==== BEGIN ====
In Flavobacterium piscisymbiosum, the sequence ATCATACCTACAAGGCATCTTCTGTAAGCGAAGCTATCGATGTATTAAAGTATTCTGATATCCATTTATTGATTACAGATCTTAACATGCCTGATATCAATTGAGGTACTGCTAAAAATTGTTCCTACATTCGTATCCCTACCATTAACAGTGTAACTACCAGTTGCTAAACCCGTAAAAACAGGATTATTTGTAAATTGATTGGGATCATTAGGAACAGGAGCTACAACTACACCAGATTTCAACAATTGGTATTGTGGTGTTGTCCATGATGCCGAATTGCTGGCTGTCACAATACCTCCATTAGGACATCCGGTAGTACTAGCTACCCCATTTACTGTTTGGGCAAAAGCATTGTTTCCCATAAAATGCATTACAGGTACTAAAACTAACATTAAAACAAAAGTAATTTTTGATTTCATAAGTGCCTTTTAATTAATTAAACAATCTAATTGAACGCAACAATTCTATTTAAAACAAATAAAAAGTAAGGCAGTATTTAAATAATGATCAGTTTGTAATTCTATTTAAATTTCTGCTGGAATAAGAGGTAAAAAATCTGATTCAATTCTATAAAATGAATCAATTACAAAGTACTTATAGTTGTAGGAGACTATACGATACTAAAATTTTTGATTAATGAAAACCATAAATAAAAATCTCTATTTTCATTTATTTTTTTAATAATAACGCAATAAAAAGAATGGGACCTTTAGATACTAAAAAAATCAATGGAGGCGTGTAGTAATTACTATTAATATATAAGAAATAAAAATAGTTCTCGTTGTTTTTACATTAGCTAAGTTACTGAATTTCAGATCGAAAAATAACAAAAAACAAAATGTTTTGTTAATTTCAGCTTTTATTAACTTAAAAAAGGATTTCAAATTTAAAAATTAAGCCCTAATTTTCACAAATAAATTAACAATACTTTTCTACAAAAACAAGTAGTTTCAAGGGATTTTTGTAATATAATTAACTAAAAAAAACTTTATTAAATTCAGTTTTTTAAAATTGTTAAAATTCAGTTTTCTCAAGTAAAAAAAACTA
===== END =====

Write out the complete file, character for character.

In Flavobacterium piscisymbiosum, the sequence ATCATACCTACAAGGCATCTTCTGTAAGCGAAGCTATCGATGTATTAAAGTATTCTGATATCCATTTATTGATTACAGATCTTAACATGCCTGATATCAATTGAGGTACTGCTAAAAATTGTTCCTACATTCGTATCCCTACCATTAACAGTGTAACTACCAGTTGCTAAACCCGTAAAAACAGGATTATTTGTAAATTGATTGGGATCATTAGGAACAGGAGCTACAACTACACCAGATTTCAACAATTGGTATTGTGGTGTTGTCCATGATGCCGAATTGCTGGCTGTCACAATACCTCCATTAGGACATCCGGTAGTACTAGCTACCCCATTTACTGTTTGGGCAAAAGCATTGTTTCCCATAAAATGCATTACAGGTACTAAAACTAACATTAAAACAAAAGTAATTTTTGATTTCATAAGTGCCTTTTAATTAATTAAACAATCTAATTGAACGCAACAATTCTATTTAAAACAAATAAAAAGTAAGGCAGTATTTAAATAATGATCAGTTTGTAATTCTATTTAAATTTCTGCTGGAATAAGAGGTAAAAAATCTGATTCAATTCTATAAAATGAATCAATTACAAAGTACTTATAGTTGTAGGAGACTATACGATACTAAAATTTTTGATTAATGAAAACCATAAATAAAAATCTCTATTTTCATTTATTTTTTTAATAATAACGCAATAAAAAGAATGGGACCTTTAGATACTAAAAAAATCAATGGAGGCGTGTAGTAATTACTATTAATATATAAGAAATAAAAATAGTTCTCGTTGTTTTTACATTAGCTAAGTTACTGAATTTCAGATCGAAAAATAACAAAAAACAAAATGTTTTGTTAATTTCAGCTTTTATTAACTTAAAAAAGGATTTCAAATTTAAAAATTAAGCCCTAATTTTCACAAATAAATTAACAATACTTTTCTACAAAAACAAGTAGTTTCAAGGGATTTTTGTAATATAATTAACTAAAAAAAACTTTATTAAATTCAGTTTTTTAAAATTGTTAAAATTCAGTTTTCTCAAGTAAAAAAAACTA